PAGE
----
- Tuesday 30 Oct 2018, 16:15 - 17:30
- Spoken Language
- International Institute of Social Studies
God insures those who pay? Formal insurance and religious offerings in Ghana - Development Research Seminar by PhD Amma Panin, postdoctoral research officer at the Centre for Experimental Social Science of Nuffield College, University of Oxford
This paper provides experimental support for the hypothesis that insurance can be a motive for religious donations by members of a Pentecostal church in Ghana.
We randomize enrollment into a commercial funeral insurance policy, then church members allocate money between themselves and a set of religious goods in a series of dictator games with significant stakes.
Members enrolled in insurance give significantly less money to their own church compared to members that only receive information about the insurance. Enrollment also reduces giving towards other spiritual goods. We set up a model exploring different channels of religiously based insurance.
The implications of the model and the results from the dictator games suggest that adherents perceive the church as a source of insurance and that this insurance is derived from beliefs in an interventionist God. Survey results suggest that material insurance from the church community is also important and we hypothesize that these two insurance channels exist in parallel.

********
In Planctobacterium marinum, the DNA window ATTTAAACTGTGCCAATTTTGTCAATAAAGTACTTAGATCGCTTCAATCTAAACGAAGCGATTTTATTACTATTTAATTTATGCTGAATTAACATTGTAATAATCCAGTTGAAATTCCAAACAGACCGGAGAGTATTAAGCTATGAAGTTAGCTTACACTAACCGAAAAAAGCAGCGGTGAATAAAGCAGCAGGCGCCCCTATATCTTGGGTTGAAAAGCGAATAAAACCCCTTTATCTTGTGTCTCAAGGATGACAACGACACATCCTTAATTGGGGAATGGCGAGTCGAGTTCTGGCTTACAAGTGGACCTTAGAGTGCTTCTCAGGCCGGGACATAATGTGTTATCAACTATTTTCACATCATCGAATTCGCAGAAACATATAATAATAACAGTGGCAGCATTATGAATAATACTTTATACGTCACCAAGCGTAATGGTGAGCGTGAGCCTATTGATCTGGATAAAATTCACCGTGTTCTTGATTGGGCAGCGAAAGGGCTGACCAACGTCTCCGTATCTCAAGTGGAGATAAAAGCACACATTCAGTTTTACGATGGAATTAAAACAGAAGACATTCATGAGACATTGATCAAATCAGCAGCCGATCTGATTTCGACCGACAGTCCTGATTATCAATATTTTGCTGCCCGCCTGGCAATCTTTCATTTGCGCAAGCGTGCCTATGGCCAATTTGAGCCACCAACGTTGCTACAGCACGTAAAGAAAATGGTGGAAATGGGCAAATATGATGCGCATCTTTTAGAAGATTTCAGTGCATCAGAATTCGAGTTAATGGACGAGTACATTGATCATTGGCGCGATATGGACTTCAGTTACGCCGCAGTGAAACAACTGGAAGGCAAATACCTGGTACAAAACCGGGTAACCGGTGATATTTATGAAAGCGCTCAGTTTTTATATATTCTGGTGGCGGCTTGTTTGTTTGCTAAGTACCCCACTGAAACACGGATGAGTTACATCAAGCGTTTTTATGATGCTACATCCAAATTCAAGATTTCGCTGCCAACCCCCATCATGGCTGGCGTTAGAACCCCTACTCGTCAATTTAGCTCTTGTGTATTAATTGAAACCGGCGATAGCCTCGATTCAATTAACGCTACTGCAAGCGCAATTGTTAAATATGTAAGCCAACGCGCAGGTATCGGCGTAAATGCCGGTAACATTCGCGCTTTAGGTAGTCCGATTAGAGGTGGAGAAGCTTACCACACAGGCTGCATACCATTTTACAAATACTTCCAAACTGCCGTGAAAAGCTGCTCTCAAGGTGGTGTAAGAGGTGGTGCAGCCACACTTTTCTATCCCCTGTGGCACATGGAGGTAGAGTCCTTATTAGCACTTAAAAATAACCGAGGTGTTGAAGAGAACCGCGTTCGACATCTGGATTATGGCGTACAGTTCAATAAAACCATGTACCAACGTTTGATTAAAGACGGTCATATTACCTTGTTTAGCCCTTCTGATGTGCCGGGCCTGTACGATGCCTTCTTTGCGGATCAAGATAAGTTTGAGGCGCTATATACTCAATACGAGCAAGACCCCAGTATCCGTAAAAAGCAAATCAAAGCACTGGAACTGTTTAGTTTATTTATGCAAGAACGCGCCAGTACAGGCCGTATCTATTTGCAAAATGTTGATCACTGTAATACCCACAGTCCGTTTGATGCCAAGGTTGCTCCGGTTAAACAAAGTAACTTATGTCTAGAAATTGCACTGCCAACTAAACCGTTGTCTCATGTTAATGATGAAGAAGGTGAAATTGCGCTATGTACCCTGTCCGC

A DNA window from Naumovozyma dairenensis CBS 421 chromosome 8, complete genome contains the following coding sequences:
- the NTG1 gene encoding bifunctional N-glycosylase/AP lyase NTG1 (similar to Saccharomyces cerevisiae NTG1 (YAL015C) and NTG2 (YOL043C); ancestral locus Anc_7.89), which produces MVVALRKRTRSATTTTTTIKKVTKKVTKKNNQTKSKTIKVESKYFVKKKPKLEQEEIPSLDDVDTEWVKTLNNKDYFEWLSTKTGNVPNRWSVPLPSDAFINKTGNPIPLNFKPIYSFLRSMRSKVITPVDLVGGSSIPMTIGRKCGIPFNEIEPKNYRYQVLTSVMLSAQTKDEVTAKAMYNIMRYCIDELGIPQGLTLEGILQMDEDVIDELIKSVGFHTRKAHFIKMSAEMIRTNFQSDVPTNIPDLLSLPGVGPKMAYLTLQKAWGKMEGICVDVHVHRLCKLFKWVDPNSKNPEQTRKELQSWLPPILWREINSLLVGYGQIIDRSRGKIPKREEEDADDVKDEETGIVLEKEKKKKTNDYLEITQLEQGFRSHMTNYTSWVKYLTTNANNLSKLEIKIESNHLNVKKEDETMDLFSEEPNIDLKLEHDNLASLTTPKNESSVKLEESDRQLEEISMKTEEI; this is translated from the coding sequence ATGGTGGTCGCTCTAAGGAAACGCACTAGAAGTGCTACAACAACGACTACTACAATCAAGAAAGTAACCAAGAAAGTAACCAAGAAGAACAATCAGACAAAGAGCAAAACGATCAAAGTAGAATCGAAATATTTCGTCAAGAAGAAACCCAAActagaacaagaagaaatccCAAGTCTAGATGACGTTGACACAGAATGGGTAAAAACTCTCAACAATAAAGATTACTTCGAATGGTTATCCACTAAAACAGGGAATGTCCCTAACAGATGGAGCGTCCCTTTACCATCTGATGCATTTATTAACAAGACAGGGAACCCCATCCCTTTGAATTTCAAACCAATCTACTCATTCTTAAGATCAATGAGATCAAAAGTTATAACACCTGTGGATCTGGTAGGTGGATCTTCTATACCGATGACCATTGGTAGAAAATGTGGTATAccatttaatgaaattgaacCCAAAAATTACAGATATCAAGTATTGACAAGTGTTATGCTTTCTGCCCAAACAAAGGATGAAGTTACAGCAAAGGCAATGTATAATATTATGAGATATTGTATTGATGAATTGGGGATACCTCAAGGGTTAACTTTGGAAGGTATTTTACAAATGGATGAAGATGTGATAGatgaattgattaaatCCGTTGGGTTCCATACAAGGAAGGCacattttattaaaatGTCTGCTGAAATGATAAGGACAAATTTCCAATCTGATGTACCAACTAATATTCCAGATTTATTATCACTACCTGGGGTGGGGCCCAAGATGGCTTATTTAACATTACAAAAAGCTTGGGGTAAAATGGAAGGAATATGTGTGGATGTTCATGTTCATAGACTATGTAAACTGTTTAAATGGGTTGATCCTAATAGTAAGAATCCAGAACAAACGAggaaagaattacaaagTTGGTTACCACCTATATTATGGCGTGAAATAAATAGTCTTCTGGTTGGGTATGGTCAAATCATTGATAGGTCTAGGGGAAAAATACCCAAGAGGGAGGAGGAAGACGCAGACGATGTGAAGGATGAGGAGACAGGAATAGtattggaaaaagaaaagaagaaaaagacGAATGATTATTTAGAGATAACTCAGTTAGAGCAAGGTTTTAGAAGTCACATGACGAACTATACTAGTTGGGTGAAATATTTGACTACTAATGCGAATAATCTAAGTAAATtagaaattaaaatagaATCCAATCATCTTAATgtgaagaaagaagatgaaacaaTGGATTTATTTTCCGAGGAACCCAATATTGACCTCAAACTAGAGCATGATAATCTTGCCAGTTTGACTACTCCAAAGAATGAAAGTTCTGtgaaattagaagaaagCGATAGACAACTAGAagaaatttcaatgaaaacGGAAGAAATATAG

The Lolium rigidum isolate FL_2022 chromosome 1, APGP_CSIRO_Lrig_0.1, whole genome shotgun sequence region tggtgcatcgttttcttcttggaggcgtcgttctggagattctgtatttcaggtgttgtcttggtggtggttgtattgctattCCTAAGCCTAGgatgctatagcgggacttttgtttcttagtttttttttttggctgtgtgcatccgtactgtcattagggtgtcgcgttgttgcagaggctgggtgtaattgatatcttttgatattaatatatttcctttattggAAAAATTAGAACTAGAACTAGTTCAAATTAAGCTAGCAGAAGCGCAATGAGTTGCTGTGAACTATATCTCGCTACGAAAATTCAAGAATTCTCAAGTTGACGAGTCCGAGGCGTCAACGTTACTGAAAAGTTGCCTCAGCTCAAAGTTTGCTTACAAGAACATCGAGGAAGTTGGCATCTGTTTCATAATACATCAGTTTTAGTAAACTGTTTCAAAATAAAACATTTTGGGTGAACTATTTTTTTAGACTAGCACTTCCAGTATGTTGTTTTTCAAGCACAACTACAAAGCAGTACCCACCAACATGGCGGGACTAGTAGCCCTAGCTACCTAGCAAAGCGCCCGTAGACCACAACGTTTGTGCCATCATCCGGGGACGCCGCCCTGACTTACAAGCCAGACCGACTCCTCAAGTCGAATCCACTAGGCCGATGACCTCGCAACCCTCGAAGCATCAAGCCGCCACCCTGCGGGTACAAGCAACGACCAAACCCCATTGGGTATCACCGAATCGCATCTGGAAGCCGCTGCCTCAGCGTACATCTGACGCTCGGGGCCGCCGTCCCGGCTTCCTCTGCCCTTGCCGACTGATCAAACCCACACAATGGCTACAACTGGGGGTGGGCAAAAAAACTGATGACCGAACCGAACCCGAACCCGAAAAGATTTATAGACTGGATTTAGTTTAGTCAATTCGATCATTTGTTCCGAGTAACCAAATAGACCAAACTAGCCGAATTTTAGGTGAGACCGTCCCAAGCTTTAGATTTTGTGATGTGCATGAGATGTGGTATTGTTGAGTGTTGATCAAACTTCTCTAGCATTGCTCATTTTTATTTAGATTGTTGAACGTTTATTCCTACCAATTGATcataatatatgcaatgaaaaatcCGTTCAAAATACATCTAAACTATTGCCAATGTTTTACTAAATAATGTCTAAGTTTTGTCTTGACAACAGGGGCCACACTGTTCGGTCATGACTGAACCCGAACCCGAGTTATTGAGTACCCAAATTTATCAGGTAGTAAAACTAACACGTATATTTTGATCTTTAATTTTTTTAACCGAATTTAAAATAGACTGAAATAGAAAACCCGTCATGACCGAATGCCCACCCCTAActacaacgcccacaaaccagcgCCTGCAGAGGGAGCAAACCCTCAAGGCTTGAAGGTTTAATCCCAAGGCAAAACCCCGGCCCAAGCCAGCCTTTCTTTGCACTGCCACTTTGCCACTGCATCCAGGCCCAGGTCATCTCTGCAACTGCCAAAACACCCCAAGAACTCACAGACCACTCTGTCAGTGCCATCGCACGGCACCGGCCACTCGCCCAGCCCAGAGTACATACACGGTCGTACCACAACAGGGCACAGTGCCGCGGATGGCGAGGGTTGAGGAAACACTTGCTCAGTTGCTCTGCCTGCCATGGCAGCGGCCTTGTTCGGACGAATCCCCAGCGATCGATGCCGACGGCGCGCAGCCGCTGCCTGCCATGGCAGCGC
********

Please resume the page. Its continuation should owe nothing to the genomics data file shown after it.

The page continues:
About the speaker
Amma Panin is a postdoctoral research officer at the Centre for Experimental Social Science, and a fellow of Nuffield College, University of Oxford.
She works on topics in behavioral economics and international development. She is interested in modelling and eliciting decision-making preferences in contexts with uncertain or intertemporal payoffs. She is making particular applications of these methods to study interactions between religious preferences and insurance in developing countries. Amma is also affiliated with the Centre for the Study of African Economies